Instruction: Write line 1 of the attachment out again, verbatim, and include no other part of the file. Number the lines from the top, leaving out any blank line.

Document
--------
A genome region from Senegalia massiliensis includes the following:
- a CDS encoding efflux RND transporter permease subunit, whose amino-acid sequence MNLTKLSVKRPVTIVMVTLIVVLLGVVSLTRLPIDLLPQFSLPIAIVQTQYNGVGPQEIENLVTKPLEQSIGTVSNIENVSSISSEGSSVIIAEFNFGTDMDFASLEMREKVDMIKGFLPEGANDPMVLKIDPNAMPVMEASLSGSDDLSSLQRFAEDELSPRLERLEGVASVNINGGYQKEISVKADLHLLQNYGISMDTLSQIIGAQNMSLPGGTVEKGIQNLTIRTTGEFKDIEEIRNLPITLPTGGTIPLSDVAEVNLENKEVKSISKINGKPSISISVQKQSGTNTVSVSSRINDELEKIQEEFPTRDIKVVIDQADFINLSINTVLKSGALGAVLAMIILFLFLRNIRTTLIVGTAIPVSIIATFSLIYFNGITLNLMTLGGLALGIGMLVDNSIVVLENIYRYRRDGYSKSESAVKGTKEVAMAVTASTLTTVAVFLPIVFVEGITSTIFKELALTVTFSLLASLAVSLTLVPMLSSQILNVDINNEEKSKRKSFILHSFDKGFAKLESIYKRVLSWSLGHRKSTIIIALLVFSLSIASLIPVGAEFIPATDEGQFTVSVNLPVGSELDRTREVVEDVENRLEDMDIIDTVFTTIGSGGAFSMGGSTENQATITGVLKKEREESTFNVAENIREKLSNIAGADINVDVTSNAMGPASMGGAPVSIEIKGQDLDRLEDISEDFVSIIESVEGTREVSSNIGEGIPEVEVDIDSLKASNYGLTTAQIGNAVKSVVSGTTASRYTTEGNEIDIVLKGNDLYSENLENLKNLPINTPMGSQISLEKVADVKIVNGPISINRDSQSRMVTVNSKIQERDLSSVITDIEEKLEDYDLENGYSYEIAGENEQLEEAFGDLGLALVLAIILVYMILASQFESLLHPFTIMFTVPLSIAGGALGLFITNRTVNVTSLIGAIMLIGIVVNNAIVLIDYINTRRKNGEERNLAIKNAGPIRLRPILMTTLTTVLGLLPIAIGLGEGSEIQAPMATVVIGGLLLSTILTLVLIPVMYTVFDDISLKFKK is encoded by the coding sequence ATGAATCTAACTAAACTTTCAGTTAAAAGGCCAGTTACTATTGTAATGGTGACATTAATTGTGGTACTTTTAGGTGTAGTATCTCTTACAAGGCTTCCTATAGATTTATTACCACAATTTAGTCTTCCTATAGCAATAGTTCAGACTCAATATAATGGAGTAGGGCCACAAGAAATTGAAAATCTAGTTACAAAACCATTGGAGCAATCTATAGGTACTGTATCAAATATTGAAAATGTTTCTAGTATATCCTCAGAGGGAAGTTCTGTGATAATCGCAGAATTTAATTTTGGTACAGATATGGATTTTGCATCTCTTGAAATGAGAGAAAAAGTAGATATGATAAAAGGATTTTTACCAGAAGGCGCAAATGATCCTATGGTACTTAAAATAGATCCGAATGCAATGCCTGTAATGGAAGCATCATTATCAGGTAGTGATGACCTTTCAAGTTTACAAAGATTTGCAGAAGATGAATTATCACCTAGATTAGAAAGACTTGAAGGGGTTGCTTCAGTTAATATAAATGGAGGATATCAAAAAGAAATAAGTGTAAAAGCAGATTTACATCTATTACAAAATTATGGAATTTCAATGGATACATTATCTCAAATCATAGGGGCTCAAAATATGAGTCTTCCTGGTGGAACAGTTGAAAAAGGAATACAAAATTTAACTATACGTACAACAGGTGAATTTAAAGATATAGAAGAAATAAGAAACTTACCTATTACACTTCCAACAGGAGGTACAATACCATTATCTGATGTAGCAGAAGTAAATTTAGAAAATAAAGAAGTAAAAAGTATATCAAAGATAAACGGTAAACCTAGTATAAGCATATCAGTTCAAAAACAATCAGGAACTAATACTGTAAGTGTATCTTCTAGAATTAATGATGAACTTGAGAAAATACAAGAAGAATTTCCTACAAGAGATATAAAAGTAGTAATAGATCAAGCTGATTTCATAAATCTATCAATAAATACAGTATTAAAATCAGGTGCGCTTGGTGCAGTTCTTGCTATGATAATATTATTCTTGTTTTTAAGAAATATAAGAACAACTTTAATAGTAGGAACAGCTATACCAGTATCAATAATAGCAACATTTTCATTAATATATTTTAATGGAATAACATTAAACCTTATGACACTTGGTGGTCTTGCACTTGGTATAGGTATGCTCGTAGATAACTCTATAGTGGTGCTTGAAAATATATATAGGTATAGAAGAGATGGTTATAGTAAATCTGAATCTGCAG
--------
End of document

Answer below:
A genome region from Senegalia massiliensis includes the following: